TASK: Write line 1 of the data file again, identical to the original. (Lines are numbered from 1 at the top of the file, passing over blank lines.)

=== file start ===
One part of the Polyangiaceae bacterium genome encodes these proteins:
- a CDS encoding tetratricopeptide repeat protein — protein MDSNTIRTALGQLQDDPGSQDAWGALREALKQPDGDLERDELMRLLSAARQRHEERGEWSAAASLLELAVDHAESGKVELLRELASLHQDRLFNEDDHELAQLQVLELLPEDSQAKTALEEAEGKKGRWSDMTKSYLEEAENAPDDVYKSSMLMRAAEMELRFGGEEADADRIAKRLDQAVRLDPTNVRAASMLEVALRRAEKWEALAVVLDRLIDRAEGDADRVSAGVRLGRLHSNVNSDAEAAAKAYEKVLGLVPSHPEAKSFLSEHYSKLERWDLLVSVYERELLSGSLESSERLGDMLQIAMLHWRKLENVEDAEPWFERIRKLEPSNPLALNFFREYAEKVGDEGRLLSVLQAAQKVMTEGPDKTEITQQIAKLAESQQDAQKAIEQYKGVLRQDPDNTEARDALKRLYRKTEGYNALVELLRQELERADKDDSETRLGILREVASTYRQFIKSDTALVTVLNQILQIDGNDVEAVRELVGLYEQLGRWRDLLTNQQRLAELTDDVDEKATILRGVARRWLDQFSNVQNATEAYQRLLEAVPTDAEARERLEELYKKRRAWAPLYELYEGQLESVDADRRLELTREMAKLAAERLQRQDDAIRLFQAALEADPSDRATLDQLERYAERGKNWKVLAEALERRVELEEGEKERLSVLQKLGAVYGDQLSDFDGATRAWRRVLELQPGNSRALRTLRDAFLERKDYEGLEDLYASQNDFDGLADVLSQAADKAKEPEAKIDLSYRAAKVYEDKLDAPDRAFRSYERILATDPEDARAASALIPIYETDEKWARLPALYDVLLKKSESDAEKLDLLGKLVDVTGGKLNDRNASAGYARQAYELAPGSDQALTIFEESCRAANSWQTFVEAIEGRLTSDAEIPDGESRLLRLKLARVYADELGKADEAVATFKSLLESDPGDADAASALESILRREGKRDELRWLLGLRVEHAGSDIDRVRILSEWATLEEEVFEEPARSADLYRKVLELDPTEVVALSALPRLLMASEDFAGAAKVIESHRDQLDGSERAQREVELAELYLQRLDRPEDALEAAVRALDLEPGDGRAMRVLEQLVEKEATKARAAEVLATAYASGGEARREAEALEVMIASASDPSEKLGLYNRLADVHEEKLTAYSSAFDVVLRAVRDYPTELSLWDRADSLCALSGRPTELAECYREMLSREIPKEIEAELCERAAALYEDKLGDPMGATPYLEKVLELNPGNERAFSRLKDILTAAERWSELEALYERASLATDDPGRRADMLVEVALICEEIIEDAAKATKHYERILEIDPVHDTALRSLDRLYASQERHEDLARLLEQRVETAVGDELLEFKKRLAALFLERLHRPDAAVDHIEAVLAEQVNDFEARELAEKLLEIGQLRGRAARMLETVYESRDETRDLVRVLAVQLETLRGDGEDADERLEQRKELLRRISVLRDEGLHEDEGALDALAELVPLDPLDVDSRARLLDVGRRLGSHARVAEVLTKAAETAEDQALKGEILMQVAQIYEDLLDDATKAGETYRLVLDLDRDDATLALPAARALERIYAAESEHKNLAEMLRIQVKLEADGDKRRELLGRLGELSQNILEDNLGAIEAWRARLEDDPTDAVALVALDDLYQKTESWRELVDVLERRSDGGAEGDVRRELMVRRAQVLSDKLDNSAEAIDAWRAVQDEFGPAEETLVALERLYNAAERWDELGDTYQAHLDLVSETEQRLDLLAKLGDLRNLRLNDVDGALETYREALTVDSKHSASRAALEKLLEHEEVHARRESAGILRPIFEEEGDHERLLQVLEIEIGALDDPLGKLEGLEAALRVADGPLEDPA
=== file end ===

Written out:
One part of the Polyangiaceae bacterium genome encodes these proteins: